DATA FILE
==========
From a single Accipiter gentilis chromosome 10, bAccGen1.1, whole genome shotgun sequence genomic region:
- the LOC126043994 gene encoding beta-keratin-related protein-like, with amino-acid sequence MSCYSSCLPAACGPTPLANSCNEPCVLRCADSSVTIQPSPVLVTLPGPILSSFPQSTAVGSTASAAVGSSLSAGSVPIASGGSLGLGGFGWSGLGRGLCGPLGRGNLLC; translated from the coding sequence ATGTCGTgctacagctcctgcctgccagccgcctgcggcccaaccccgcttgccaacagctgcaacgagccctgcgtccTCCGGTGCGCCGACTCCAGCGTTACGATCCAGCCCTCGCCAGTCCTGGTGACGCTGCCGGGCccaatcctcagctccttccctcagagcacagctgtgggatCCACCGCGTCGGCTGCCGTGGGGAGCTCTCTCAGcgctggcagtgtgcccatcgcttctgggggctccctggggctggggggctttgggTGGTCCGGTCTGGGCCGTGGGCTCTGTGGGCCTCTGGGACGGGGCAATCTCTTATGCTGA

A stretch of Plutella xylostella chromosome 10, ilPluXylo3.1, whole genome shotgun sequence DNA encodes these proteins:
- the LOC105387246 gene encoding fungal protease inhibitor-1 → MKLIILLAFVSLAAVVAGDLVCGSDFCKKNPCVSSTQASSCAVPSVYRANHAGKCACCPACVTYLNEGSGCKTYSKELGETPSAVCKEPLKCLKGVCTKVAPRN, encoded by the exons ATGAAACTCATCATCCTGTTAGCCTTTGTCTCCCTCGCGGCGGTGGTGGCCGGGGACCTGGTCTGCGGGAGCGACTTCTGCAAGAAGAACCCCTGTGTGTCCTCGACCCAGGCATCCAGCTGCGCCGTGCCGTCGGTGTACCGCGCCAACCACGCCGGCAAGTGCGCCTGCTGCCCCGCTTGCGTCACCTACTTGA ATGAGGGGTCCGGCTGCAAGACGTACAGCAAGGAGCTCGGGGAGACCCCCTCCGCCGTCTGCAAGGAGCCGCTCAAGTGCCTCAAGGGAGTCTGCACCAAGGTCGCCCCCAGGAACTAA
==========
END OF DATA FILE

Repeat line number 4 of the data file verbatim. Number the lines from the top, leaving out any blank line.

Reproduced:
- the LOC105387246 gene encoding fungal protease inhibitor-1 → MKLIILLAFVSLAAVVAGDLVCGSDFCKKNPCVSSTQASSCAVPSVYRANHAGKCACCPACVTYLNEGSGCKTYSKELGETPSAVCKEPLKCLKGVCTKVAPRN, encoded by the exons ATGAAACTCATCATCCTGTTAGCCTTTGTCTCCCTCGCGGCGGTGGTGGCCGGGGACCTGGTCTGCGGGAGCGACTTCTGCAAGAAGAACCCCTGTGTGTCCTCGACCCAGGCATCCAGCTGCGCCGTGCCGTCGGTGTACCGCGCCAACCACGCCGGCAAGTGCGCCTGCTGCCCCGCTTGCGTCACCTACTTGA ATGAGGGGTCCGGCTGCAAGACGTACAGCAAGGAGCTCGGGGAGACCCCCTCCGCCGTCTGCAAGGAGCCGCTCAAGTGCCTCAAGGGAGTCTGCACCAAGGTCGCCCCCAGGAACTAA